of HEU-derived LEU to USEC containing the equivalent of 70

million lb U3O8. Supply of LEU to USEC was interrupted in May and June 2000 because of a Swiss company's attempt to claim

the LEU as collateral for an unrelated financial dispute with Russia, but

this issue was dismissed by a protective US Presidential Executive Order.

The agreement, which covers the sale of 360 million lb

of uranium between 1999 and 2013, allows the Western companies to act as trading companies for up to 73% of the total. The Russians may sell the remainder in

the West or take part or all of it back. The three Western companies and Minatom's trading company Tenex can sell their feed shares in the US in accord with the Privatisation Act quotas and Department of Commerce administrative procedures, and in accord with the Commercial Agreement outside the US. The Commercial Agreement binds the parties to many sales criteria, including a floor price higher than recent market prices.

The potential impact of USEC's future supply capability resulted in Russia maintaining that the US-Russia HEU purchase agreement would be jeopardised if USEC sales were not restrained. Also, the US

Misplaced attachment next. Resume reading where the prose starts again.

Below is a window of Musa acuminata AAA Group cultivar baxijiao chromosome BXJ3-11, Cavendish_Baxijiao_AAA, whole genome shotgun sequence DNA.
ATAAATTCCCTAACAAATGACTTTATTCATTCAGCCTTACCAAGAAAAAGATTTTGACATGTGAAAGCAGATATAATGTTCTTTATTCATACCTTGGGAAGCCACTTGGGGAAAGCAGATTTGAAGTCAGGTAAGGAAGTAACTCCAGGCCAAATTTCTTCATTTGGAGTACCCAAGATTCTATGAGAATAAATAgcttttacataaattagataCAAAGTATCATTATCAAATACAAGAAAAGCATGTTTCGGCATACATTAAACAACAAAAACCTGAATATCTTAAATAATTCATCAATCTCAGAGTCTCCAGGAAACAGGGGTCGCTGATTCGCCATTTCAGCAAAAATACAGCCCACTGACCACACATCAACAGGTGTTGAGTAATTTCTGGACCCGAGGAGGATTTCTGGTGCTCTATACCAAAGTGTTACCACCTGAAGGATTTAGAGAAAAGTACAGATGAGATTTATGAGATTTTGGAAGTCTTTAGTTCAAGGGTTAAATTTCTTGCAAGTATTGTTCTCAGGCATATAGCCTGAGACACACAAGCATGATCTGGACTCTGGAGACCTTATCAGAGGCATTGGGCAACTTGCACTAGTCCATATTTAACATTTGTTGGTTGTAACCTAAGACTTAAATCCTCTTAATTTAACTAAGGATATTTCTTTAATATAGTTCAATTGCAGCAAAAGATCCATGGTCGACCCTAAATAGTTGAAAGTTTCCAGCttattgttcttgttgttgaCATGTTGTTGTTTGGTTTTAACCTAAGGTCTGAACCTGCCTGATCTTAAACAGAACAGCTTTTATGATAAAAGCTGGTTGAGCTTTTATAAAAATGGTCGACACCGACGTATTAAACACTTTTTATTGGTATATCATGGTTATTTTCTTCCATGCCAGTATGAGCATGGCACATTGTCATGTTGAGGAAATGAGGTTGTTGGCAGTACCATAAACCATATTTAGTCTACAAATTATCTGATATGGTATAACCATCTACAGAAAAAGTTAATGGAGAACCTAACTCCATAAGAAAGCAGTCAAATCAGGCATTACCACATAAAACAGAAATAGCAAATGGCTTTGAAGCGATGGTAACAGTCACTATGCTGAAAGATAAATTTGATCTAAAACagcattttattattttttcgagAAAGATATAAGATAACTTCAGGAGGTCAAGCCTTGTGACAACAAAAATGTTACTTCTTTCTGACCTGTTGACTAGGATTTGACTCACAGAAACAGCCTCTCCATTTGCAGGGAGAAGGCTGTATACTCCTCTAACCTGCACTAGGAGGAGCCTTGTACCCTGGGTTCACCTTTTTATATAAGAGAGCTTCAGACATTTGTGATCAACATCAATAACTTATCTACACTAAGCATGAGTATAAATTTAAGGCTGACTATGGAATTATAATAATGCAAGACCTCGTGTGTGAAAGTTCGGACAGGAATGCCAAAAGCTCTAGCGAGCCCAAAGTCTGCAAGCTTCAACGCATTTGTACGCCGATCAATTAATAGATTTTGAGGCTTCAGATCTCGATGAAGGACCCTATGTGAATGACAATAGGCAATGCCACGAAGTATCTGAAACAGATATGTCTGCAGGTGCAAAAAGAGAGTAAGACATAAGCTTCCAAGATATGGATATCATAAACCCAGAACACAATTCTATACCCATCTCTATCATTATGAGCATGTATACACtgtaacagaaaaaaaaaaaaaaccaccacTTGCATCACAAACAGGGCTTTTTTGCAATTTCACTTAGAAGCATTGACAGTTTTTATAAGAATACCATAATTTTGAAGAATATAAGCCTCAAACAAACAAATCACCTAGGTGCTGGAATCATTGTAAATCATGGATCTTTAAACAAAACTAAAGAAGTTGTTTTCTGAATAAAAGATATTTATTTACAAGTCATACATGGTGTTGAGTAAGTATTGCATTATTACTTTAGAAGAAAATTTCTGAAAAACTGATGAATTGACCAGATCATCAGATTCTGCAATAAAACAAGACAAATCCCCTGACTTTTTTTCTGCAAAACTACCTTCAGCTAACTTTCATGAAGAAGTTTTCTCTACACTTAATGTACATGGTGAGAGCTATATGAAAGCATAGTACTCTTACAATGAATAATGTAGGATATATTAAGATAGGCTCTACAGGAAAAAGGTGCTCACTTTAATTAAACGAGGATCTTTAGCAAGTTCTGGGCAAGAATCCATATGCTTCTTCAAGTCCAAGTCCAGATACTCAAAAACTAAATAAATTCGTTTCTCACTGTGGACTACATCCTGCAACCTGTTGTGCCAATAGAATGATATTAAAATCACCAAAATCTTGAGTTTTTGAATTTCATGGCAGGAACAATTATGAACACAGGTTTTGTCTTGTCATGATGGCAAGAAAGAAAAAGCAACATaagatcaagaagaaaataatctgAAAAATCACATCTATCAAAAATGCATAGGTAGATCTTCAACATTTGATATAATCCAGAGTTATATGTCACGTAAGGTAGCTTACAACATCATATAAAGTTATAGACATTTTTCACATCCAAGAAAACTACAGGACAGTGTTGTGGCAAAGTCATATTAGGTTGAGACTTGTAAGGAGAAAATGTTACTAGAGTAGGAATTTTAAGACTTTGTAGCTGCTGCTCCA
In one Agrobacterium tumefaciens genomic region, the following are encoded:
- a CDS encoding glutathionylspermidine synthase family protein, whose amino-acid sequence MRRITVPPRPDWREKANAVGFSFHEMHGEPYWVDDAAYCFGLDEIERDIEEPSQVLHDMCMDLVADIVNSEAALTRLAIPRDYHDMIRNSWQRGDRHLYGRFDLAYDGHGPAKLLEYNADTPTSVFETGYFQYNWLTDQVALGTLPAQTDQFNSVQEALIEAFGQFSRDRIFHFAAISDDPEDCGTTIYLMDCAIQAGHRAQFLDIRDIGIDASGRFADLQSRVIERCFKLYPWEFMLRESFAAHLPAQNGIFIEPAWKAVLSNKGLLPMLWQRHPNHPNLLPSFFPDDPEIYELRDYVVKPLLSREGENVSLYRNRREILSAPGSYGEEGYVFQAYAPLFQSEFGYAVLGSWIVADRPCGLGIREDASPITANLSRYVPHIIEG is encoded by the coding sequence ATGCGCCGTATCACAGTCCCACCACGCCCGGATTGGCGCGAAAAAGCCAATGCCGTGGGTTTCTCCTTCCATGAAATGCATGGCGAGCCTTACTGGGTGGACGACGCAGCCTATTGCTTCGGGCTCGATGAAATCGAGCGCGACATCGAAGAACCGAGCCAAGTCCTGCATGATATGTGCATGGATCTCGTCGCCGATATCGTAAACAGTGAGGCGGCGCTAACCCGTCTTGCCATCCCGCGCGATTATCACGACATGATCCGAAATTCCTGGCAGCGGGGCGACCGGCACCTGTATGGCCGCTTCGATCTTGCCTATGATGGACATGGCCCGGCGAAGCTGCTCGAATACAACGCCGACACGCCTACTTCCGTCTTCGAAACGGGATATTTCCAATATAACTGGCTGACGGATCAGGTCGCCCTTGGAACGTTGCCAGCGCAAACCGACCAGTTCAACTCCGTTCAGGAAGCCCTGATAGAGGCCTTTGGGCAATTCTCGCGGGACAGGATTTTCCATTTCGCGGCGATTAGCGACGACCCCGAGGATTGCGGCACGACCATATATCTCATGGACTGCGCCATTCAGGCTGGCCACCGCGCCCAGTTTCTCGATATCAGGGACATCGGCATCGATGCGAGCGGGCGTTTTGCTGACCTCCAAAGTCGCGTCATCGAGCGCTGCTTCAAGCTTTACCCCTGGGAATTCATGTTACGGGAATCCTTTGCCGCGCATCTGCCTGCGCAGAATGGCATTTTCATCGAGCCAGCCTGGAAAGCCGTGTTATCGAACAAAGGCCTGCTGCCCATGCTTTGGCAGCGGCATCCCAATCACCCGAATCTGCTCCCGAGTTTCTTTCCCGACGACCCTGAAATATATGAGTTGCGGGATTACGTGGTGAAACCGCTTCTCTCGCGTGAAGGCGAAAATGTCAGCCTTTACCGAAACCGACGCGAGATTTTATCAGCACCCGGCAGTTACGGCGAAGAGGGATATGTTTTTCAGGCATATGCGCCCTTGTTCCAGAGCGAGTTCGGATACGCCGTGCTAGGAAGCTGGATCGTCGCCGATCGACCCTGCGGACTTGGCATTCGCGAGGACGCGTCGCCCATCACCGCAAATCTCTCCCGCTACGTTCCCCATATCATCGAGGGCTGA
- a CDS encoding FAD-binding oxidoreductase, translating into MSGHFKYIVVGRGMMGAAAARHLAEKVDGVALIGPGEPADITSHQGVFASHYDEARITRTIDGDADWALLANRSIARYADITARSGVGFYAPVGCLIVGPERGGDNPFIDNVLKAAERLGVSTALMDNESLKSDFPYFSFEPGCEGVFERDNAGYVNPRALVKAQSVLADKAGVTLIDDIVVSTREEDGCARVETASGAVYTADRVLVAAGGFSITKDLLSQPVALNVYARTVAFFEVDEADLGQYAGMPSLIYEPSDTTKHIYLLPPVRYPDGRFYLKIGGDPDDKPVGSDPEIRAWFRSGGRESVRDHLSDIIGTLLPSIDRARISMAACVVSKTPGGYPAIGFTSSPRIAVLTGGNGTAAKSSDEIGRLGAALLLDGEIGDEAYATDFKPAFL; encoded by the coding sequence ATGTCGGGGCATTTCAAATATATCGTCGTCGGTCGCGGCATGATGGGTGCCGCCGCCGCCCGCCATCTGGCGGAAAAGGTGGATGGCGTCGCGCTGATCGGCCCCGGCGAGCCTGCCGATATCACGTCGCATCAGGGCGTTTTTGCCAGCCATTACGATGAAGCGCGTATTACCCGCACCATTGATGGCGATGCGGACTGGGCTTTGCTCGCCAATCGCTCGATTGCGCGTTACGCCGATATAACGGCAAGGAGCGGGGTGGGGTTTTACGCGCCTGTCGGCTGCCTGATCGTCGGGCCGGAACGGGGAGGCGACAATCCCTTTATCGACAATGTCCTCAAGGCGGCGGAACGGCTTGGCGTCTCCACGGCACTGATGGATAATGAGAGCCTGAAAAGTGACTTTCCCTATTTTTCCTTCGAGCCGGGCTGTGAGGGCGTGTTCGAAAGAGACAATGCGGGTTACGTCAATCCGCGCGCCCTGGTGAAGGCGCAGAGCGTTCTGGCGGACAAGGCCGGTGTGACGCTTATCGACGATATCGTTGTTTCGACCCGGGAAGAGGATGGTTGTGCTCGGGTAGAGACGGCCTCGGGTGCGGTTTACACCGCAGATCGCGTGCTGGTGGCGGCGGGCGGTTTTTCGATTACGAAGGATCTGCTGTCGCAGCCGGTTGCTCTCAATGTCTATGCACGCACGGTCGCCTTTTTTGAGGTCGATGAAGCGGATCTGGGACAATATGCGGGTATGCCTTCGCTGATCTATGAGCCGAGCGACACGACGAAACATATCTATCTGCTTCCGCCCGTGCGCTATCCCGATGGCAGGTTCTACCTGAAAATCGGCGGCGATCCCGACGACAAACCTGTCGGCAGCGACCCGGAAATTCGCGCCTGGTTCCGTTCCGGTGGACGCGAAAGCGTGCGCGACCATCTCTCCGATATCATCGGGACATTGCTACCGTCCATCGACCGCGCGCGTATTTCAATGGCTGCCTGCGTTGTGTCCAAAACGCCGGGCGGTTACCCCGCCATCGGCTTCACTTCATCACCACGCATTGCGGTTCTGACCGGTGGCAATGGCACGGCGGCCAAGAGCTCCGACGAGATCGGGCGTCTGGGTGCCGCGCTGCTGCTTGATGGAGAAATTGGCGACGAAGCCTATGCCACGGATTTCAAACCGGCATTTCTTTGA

mining industry maintained the government gave USEC too much market power and asked for protection. The government established an oversight committee to ensure USEC would not enter uranium into the market in a way that would harm the market, though it is not clear this produced the intended result. Congress authorised funding of $325 million for DOE to

purchase the Russian HEU-derived LEU delivered in 1997 and 1998. DOE agreed

to make this uranium and other inventories it possessed, a total of 58 million lb, unavailable for ten years. Russia agreed

to build up and freeze a similar size stockpile. Government-to-government bilateral implementing agreements were concluded to provide for unsold HEU feed to be returned to Russia, and held there in a US-monitored stockpile until 58 million lb is accumulated. A provision was made to allow Russia to use returned uranium as HEU blendstock after a tails swap out.